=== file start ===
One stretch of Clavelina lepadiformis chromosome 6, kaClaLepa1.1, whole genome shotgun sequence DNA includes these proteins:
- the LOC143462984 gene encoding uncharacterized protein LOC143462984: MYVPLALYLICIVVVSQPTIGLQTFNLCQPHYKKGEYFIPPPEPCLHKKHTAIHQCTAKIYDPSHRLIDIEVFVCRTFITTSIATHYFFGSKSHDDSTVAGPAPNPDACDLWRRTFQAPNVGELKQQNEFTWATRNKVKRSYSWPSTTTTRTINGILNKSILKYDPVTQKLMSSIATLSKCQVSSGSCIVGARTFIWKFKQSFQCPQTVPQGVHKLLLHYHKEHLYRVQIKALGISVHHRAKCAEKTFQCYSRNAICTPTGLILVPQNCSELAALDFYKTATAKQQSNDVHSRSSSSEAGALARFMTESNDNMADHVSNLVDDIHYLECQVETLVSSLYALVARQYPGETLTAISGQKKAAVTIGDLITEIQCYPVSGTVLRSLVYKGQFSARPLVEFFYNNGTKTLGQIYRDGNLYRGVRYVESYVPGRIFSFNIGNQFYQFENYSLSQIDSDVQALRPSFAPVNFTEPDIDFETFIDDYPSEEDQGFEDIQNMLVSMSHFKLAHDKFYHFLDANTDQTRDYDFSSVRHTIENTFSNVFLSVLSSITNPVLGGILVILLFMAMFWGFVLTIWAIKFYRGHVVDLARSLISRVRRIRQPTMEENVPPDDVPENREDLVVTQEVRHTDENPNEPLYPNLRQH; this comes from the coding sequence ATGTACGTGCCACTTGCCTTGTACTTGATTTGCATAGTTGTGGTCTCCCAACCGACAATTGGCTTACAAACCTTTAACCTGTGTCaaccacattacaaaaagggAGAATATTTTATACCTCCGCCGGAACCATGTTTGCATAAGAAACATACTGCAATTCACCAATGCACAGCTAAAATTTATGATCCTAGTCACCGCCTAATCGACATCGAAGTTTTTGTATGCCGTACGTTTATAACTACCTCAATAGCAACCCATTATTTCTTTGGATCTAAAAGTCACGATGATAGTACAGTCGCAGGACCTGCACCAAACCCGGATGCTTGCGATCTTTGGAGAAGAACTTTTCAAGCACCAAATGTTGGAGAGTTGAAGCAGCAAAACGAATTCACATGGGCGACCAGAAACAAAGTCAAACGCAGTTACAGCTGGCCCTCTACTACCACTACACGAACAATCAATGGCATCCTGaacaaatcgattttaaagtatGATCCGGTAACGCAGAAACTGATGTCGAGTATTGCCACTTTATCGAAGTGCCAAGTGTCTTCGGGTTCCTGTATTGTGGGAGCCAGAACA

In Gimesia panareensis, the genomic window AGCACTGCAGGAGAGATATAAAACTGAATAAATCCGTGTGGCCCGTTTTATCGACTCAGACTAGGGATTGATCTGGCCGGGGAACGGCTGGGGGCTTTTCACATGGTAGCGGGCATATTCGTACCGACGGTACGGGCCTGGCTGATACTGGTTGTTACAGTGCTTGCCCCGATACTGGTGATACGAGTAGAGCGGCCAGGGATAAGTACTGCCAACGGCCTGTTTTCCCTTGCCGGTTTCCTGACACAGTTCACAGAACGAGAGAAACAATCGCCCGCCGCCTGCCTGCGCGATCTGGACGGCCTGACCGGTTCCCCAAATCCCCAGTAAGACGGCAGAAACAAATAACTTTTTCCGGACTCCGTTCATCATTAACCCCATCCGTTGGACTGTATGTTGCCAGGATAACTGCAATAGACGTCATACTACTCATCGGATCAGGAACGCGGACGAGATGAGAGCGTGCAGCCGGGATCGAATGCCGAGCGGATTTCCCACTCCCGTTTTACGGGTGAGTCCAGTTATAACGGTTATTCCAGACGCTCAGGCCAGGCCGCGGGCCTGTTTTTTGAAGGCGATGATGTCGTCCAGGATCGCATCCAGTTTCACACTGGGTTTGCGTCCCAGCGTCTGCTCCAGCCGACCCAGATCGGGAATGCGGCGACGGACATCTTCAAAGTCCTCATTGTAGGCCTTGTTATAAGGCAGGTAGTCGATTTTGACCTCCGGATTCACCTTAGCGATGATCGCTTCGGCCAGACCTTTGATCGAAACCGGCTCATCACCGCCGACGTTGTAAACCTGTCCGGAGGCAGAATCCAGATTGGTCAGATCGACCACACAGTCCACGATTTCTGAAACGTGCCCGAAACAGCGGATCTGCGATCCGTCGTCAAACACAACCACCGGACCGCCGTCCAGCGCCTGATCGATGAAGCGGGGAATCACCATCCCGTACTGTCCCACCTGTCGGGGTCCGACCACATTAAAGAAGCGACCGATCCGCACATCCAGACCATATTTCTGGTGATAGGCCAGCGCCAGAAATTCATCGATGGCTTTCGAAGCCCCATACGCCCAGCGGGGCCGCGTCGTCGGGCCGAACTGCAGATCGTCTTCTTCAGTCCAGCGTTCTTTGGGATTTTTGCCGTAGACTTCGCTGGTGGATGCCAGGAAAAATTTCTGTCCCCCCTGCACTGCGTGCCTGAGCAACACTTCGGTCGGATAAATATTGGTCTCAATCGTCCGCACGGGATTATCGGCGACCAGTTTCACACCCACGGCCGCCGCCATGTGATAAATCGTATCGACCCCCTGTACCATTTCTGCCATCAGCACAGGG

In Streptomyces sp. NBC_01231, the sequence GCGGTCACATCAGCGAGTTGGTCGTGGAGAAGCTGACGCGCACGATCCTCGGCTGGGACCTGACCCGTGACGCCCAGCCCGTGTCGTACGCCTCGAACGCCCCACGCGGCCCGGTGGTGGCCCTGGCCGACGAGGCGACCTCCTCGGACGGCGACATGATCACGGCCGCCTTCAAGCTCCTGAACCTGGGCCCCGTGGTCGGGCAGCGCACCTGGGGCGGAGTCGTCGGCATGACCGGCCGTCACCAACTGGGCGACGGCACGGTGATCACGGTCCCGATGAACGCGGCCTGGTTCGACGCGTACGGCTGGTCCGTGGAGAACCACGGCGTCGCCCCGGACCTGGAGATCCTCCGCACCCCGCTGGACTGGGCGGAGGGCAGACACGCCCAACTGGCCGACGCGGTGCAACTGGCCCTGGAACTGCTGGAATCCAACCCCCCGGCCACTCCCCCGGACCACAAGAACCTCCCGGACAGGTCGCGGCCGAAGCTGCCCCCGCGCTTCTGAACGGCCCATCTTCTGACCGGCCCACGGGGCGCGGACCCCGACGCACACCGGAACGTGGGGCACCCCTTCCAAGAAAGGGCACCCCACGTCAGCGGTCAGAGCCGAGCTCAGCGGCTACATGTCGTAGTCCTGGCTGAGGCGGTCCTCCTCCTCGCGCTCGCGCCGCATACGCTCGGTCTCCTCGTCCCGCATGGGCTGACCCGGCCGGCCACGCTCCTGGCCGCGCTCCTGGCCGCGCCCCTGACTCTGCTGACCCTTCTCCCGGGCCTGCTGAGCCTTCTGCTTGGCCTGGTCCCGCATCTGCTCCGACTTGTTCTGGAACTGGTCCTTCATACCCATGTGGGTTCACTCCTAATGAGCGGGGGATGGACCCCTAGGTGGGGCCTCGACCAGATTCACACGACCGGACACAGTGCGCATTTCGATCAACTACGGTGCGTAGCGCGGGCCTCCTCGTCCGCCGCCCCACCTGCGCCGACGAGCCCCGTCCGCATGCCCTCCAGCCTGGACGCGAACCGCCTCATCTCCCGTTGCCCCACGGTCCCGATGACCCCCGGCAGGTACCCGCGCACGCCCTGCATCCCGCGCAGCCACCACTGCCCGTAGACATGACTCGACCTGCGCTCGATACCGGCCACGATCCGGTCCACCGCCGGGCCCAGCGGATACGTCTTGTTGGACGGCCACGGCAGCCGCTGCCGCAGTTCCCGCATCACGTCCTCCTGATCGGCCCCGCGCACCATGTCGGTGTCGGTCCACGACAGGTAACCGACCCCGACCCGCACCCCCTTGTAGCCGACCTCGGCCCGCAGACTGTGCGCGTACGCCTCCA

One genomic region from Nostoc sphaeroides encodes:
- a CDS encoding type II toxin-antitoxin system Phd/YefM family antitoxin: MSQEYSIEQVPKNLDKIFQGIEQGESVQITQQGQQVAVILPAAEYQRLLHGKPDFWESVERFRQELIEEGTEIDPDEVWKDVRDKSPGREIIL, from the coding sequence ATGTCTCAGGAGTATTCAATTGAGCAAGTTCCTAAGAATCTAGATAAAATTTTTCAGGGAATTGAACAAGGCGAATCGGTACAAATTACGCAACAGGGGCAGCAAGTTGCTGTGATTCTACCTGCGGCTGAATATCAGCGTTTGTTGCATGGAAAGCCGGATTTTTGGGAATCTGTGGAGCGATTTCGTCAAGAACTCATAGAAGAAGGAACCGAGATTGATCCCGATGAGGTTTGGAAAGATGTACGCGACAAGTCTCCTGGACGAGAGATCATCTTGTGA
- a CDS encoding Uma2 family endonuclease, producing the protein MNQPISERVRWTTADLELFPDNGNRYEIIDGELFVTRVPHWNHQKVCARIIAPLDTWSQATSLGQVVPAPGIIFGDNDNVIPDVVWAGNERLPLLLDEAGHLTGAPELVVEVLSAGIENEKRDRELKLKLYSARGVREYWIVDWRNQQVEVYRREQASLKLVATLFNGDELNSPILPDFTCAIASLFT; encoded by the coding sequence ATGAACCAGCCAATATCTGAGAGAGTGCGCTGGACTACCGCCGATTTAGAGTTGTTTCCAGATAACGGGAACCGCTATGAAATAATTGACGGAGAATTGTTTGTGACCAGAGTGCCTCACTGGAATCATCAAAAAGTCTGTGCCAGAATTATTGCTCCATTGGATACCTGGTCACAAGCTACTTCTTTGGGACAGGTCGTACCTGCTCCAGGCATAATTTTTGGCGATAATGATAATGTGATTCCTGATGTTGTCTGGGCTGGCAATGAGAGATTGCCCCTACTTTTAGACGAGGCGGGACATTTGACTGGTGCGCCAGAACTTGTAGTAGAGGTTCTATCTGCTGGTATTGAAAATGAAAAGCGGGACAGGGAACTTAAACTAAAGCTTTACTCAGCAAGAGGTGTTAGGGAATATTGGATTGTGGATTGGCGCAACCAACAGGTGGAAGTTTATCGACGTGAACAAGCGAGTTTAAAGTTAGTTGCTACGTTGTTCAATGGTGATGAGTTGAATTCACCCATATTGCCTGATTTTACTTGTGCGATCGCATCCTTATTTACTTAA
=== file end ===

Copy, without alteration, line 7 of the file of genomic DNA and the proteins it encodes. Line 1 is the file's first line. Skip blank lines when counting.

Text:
- a CDS encoding Uma2 family endonuclease, producing the protein MNQPISERVRWTTADLELFPDNGNRYEIIDGELFVTRVPHWNHQKVCARIIAPLDTWSQATSLGQVVPAPGIIFGDNDNVIPDVVWAGNERLPLLLDEAGHLTGAPELVVEVLSAGIENEKRDRELKLKLYSARGVREYWIVDWRNQQVEVYRREQASLKLVATLFNGDELNSPILPDFTCAIASLFT; encoded by the coding sequence ATGAACCAGCCAATATCTGAGAGAGTGCGCTGGACTACCGCCGATTTAGAGTTGTTTCCAGATAACGGGAACCGCTATGAAATAATTGACGGAGAATTGTTTGTGACCAGAGTGCCTCACTGGAATCATCAAAAAGTCTGTGCCAGAATTATTGCTCCATTGGATACCTGGTCACAAGCTACTTCTTTGGGACAGGTCGTACCTGCTCCAGGCATAATTTTTGGCGATAATGATAATGTGATTCCTGATGTTGTCTGGGCTGGCAATGAGAGATTGCCCCTACTTTTAGACGAGGCGGGACATTTGACTGGTGCGCCAGAACTTGTAGTAGAGGTTCTATCTGCTGGTATTGAAAATGAAAAGCGGGACAGGGAACTTAAACTAAAGCTTTACTCAGCAAGAGGTGTTAGGGAATATTGGATTGTGGATTGGCGCAACCAACAGGTGGAAGTTTATCGACGTGAACAAGCGAGTTTAAAGTTAGTTGCTACGTTGTTCAATGGTGATGAGTTGAATTCACCCATATTGCCTGATTTTACTTGTGCGATCGCATCCTTATTTACTTAA